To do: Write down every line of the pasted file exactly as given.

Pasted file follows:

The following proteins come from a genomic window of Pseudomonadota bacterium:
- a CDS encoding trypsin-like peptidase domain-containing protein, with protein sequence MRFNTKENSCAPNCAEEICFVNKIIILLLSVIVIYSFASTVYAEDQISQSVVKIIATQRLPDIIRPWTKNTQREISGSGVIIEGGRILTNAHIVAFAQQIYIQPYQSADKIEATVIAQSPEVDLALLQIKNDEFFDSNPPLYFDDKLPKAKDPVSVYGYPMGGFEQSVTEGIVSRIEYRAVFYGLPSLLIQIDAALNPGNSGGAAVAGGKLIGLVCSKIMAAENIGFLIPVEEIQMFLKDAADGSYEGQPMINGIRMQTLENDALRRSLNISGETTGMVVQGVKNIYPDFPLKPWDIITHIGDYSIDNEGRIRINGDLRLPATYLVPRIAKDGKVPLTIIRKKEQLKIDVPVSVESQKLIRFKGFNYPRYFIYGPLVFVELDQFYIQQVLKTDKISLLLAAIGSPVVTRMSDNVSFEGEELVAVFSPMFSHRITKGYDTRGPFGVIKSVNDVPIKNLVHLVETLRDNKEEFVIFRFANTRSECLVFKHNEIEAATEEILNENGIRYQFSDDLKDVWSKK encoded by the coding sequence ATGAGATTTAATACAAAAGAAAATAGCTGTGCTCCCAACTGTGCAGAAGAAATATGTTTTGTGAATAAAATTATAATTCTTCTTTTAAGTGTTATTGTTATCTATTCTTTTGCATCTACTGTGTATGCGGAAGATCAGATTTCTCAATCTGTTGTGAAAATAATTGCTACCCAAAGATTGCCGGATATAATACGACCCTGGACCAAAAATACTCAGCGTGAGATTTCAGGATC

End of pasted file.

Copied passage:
The following proteins come from a genomic window of Pseudomonadota bacterium:
- a CDS encoding trypsin-like peptidase domain-containing protein, with protein sequence MRFNTKENSCAPNCAEEICFVNKIIILLLSVIVIYSFASTVYAEDQISQSVVKIIATQRLPDIIRPWTKNTQREISGSGVIIEGGRILTNAHIVAFAQQIYIQPYQSADKIEATVIAQSPEVDLALLQIKNDEFFDSNPPLYFDDKLPKAKDPVSVYGYPMGGFEQSVTEGIVSRIEYRAVFYGLPSLLIQIDAALNPGNSGGAAVAGGKLIGLVCSKIMAAENIGFLIPVEEIQMFLKDAADGSYEGQPMINGIRMQTLENDALRRSLNISGETTGMVVQGVKNIYPDFPLKPWDIITHIGDYSIDNEGRIRINGDLRLPATYLVPRIAKDGKVPLTIIRKKEQLKIDVPVSVESQKLIRFKGFNYPRYFIYGPLVFVELDQFYIQQVLKTDKISLLLAAIGSPVVTRMSDNVSFEGEELVAVFSPMFSHRITKGYDTRGPFGVIKSVNDVPIKNLVHLVETLRDNKEEFVIFRFANTRSECLVFKHNEIEAATEEILNENGIRYQFSDDLKDVWSKK encoded by the coding sequence ATGAGATTTAATACAAAAGAAAATAGCTGTGCTCCCAACTGTGCAGAAGAAATATGTTTTGTGAATAAAATTATAATTCTTCTTTTAAGTGTTATTGTTATCTATTCTTTTGCATCTACTGTGTATGCGGAAGATCAGATTTCTCAATCTGTTGTGAAAATAATTGCTACCCAAAGATTGCCGGATATAATACGACCCTGGACCAAAAATACTCAGCGTGAGATTTCAGGATC